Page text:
What Is the Best Filling for a Sleeping Bag

You will go into the mountains over the weekend as the weather will be cold and will not rain. You will spend the night outside and you need a sleeping bag, but what to take – filled with natural goose down or synthetic stuffing? Well, welcome! This is one of the oldest questions among the mountaineers – which of the two filling is better for clothes and gear mountain.

And the answer to the question becomes easier with time. Which is better – natural or artificial material sleeping bags? Pimasleepingbags.com would say that there is nothing better than natural, what nature has created. But not quite right! Natural down, along with all the positive qualities have yet its drawbacks. And in recent years, synthetic materials, which are produced, are increasingly close to the performance of natural and at the same time do not have their disadvantages.

So what is the best? No matter whether it is a sleeping bag for winter jacket or something else, you must decide what to prefer isolation. Here’s a rundown little information about each of the two options:

Natural Goose Down

This is the warmest and lightest insulation material. Down has great properties for the retention of heat and its ratio of weight to the amount of heat can not be compared with synthetic materials.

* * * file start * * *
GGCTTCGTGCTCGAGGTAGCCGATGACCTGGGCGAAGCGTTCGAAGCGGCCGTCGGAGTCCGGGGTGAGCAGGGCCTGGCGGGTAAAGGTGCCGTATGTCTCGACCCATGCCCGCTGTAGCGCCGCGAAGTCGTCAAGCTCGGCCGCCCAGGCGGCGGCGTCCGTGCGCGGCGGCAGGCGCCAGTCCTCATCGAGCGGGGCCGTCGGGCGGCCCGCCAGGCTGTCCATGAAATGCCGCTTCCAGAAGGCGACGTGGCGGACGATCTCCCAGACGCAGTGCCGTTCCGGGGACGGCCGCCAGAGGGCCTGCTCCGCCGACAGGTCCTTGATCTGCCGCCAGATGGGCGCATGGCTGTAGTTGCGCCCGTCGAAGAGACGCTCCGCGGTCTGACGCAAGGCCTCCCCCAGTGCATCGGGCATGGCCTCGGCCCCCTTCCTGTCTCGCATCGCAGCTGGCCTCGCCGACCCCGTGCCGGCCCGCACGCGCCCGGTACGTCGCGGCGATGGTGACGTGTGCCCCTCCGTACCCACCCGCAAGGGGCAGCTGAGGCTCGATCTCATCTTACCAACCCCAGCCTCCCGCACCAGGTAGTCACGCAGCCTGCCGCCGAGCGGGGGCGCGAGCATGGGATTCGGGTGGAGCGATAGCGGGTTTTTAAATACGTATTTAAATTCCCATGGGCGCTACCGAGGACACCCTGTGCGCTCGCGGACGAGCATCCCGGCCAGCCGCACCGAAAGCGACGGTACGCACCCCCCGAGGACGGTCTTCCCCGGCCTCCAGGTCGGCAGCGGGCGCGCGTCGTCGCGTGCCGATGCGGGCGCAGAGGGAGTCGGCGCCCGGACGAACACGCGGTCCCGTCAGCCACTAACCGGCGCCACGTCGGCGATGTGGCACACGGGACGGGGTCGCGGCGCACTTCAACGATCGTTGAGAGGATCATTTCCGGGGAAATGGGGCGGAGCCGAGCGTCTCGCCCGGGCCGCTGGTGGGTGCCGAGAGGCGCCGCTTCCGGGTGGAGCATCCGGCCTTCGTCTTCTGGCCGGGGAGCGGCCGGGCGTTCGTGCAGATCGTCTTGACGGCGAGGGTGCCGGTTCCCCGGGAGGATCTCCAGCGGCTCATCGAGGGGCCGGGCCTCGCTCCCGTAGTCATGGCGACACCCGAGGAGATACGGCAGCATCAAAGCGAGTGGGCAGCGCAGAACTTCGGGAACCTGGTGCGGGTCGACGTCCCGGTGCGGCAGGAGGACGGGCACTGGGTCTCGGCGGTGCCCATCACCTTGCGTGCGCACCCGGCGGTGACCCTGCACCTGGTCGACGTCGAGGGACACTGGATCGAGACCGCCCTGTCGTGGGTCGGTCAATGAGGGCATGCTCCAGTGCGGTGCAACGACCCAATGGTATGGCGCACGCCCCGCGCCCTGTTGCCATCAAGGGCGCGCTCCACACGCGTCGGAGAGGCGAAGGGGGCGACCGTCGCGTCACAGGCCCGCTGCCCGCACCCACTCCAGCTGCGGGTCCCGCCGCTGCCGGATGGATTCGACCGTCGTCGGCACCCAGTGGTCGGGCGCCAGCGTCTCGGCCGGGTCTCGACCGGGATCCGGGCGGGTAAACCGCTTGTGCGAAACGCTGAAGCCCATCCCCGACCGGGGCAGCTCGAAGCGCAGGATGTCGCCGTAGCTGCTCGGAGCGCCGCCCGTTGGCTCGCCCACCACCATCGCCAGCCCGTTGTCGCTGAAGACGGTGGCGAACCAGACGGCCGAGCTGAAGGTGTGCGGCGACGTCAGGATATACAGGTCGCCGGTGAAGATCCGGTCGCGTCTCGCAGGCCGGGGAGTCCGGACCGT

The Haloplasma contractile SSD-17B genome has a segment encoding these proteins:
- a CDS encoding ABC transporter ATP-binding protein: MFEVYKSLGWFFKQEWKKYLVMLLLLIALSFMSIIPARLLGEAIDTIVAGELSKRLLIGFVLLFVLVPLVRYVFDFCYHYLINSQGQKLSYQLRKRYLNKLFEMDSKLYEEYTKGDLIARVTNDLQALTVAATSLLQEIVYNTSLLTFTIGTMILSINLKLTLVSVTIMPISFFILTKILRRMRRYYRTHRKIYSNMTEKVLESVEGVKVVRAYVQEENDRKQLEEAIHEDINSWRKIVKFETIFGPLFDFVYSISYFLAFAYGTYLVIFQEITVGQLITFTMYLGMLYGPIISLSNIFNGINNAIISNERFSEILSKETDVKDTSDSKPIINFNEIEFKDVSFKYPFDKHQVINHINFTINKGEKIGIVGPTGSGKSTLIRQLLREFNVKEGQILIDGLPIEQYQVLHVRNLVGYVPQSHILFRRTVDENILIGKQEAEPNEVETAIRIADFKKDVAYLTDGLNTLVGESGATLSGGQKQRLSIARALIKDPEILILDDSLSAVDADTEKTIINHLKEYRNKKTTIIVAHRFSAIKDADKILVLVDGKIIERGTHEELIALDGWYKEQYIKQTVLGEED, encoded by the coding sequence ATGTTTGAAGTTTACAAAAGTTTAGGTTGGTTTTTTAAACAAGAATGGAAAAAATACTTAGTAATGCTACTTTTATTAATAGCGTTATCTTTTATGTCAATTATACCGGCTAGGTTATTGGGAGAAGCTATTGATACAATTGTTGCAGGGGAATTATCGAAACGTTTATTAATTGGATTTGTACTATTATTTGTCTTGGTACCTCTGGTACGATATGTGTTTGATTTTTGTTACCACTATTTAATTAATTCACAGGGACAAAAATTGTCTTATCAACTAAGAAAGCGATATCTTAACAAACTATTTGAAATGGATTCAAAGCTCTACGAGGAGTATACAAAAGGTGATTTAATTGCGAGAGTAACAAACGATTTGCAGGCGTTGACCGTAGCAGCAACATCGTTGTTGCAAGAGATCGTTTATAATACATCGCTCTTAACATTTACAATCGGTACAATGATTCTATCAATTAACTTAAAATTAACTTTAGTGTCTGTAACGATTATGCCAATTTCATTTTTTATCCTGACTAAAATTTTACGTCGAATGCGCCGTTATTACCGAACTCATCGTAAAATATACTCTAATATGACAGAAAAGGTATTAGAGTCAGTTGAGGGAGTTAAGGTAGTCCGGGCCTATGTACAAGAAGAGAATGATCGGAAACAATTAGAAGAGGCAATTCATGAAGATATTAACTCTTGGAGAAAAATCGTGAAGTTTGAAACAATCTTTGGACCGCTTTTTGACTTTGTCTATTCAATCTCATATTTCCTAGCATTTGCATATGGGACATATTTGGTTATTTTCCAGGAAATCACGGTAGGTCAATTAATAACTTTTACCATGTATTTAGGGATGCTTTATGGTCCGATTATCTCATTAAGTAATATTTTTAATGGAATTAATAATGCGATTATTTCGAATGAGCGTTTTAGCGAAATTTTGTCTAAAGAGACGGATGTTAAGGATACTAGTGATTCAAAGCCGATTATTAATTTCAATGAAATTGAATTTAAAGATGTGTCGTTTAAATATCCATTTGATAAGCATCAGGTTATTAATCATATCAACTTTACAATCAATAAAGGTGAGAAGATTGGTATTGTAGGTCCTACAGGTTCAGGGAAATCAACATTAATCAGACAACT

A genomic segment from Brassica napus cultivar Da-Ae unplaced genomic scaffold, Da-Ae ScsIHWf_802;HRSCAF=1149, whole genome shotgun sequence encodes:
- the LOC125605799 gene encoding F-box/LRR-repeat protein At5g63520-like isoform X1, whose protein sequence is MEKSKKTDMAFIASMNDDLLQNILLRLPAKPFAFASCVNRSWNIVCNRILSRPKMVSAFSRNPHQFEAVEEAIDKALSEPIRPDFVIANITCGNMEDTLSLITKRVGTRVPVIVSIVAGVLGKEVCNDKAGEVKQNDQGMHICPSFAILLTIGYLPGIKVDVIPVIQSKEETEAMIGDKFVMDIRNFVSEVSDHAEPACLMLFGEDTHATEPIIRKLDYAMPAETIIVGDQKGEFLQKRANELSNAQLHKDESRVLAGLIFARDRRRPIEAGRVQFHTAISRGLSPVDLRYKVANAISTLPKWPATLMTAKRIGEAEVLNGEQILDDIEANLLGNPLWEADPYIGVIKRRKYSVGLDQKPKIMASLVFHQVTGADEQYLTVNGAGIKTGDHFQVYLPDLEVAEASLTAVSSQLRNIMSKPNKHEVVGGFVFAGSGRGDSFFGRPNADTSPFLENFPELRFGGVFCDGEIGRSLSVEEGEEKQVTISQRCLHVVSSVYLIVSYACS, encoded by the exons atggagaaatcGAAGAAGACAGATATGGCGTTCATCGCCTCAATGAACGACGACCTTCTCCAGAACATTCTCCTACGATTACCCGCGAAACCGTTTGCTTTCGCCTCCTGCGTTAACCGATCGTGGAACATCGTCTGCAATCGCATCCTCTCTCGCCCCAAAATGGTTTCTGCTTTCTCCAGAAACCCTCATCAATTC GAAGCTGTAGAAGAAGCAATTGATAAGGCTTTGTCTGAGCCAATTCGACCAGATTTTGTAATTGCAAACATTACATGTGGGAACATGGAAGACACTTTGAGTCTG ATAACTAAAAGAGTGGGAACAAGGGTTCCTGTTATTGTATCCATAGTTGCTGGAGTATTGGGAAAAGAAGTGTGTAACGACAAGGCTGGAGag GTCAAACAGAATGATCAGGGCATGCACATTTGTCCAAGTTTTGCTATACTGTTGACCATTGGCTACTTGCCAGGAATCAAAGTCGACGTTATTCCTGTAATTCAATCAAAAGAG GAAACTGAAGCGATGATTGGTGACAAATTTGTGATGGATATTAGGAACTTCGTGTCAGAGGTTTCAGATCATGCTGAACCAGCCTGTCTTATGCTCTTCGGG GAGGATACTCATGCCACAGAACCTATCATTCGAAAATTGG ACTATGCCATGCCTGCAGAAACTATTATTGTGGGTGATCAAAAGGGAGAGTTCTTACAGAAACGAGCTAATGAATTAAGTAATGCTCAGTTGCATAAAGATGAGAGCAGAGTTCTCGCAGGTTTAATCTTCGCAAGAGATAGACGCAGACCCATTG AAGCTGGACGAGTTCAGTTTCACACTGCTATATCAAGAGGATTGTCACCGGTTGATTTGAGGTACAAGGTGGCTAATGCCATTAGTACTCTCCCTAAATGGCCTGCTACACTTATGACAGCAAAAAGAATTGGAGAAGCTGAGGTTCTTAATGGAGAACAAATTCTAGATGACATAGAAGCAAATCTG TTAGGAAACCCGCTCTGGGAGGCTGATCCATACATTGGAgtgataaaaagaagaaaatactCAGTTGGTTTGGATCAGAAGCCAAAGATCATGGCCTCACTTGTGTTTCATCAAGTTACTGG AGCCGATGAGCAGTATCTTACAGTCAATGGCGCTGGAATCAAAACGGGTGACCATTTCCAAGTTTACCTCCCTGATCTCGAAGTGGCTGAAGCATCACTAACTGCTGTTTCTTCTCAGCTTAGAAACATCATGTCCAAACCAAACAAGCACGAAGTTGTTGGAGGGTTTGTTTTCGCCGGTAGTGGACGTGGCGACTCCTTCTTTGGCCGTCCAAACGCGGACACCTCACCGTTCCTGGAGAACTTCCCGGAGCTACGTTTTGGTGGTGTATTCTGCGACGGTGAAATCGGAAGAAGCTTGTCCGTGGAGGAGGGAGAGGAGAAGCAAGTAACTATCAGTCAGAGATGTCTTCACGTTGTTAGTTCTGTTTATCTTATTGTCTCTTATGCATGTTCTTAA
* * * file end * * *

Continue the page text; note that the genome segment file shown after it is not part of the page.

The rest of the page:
As a consequence of the small amount of fluff, which is necessary to provide good insulation, it also is very compressed. This makes products with goose down very compact and they will take up less space in your backpack you than those with artificial isolation.

Disadvantages of natural fluff is that it is not at all cheap. Moreover, as wet it loses its insulating qualities, it becomes heavier and dries slowly. This means that if wet his sleeping bag, it effectively becomes useless for a long time until dry.

Synthetic Insulation

These are synthetic fibers created with the idea to mimic the properties of natural down. Synthetic insulations are waterproof qualities. So their main advantage is that perform better than Puhalo when wet. They do not absorb moisture, which means that they continue to retain heat and to maintain a good level of isolation, even in wet conditions.

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